Gardens & Villa
July 15, 2011
@ Cafe du Nord
Better than: Building yourself a DeLorean and going Back to the Future with Doc Brown. Actually, that may not be true.
"What're you taking notes for?" the lanky dude in the oversized fedora asked me, breathing light beer fumes in my face. "Just enjoy the music. Write it down later!" He gave me a significant look, a knowing smile on his face. Lucky me, I thought, receiving such valuable wisdom on a Friday night.
It was just one of many moments of a Friday evening at Cafe Du Nord that felt straight out of a movie -- formulaic, clichéd, but kind of funny all the same. My brain was continually vomiting pop culture references for comparison, beginning with the sunny warmup tunes from Oakland band HIJK and really catching fire with a solid set from Gardens & Villa.
The band, whose members met at UC Santa Barbara a few years back, have taken the '80s revival sounds of today's indie-pop scene and run with them. Really run with them, complete with Don Johnson-inspired Hawaiian shirts and synths galore. Featuring mostly songs off its new album, the band put on a captivating, if redundant show. These are tracks that start to sound the same after a while.
But Gardens & Villa is without doubt more effective live than on its album, which I consider an almost necessary part of a quality band. Gardens & Villa also invited mental comparisons to every John Hughes movie -- these nice-looking Santa Barbarians looked like the popular boys from Sixteen Candles playing a raging house party in Shermer, Ill.
And then there was the crowd. Friday's show was sold out, and it showed: I've never seen Café du Nord so crowded before. Packed with kids who had accidentally-on-purpose busted out their best '80s garb, I felt like I was with everyone I'd known in high school (and then I saw someone I hadn't seen since high school). The majority seemed to be there for Gardens & Villa, evidenced by the sudden full-court-press toward the stage. A blazer-wearing boy with a fauxhawk led the crowd in hand clapping, while everyone sang along to lead singer Adam Rasmussen's falsetto.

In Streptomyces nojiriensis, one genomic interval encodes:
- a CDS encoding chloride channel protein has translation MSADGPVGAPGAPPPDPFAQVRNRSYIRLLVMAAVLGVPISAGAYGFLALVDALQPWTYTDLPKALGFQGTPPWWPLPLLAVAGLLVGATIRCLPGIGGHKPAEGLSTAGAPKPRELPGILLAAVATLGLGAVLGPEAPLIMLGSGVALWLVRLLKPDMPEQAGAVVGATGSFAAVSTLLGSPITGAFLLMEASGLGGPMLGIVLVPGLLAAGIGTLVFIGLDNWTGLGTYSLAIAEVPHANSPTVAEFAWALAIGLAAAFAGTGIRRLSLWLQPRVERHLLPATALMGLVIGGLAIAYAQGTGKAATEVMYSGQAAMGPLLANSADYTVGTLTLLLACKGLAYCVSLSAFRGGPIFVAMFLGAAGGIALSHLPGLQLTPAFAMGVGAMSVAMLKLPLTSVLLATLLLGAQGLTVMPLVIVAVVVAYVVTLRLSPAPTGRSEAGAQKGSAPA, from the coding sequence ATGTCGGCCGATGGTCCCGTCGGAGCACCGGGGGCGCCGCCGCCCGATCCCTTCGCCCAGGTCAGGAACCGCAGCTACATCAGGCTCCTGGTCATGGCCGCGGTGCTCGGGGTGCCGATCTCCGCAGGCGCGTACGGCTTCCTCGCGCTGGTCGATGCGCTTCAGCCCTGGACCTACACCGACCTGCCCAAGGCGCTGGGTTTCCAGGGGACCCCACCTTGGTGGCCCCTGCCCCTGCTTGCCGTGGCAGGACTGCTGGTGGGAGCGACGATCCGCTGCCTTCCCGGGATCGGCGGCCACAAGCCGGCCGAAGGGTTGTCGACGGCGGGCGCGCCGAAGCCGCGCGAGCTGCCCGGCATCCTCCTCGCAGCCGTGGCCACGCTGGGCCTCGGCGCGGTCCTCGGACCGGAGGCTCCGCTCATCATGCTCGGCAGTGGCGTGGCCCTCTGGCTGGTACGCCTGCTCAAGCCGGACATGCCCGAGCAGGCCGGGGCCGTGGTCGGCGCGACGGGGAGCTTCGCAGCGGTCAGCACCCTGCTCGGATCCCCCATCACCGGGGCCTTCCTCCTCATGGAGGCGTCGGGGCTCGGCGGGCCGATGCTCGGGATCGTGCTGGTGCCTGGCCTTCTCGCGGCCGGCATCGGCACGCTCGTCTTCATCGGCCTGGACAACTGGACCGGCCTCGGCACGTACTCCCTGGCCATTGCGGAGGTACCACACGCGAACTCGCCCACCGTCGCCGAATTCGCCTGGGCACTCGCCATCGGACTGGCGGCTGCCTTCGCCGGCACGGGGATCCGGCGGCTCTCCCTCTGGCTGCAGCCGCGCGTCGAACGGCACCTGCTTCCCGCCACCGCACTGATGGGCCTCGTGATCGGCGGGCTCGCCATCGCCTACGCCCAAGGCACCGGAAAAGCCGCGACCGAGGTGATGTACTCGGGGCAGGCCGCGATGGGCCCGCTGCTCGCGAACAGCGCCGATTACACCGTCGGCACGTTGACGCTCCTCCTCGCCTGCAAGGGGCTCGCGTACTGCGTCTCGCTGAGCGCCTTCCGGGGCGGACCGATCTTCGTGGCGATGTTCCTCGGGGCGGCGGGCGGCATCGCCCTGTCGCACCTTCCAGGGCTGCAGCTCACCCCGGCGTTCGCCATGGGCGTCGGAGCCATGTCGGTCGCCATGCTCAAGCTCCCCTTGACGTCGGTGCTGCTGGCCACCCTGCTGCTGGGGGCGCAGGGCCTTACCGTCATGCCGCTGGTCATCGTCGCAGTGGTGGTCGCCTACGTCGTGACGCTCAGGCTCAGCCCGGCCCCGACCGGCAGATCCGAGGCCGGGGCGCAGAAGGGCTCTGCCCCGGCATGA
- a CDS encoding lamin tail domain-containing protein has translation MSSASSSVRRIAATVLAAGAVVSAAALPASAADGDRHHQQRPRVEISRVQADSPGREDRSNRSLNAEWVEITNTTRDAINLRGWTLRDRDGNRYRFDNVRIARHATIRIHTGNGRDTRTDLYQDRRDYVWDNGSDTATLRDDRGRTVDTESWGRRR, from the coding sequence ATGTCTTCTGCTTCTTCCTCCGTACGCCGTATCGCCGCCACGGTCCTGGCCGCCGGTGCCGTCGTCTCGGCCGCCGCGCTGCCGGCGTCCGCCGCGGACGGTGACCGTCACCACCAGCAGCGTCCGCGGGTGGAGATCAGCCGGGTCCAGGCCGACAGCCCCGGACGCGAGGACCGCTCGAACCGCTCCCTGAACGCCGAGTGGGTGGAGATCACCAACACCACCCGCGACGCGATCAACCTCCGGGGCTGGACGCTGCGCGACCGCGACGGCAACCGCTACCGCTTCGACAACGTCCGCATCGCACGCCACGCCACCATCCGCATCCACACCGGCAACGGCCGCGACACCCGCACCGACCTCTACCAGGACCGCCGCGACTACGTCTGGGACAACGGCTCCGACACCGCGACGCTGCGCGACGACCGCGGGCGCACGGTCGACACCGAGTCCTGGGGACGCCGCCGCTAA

Credit must be given to Gardens & Villa's originality -- Rasmussen appeared onstage with a collection of wooden flutes strapped to his back, which he pulled from a couple times during the performance. The fans -- particularly the girls -- went into a frenzy at these moments, shrieking and dancing as he delicately posed on one foot, evoking Laurel Canyon and copious amounts of psychedelic drugs with every note. Or maybe the jazz flute scene in Anchorman.
Generationals, the ostensible headliner of this show, followed Gardens & Villa but found themselves facing a significantly smaller crowd. Although lesser in numbers, the audience members pushed to the front with an equally enthusiastic (and intoxicated) verve. The New Orleans band's guitar-driven brand of indie pop went over well in the small space, albeit with less frenzy than that of Gardens & Villa.
Gardens & Villa was even called out for an encore (a rarity for opening bands), during which it performed a dead-on cover of Gary Numan's "Cars," in case there was any question who its influences were. But it wasn't surprising that the underdog triumphed on Friday: We were in a John Hughes movie, after all.
By the way: I'm pretty sure we were in 1986, but I swear, one of the two synth players for Gardens & Villa was this guy from 1993's Airborne.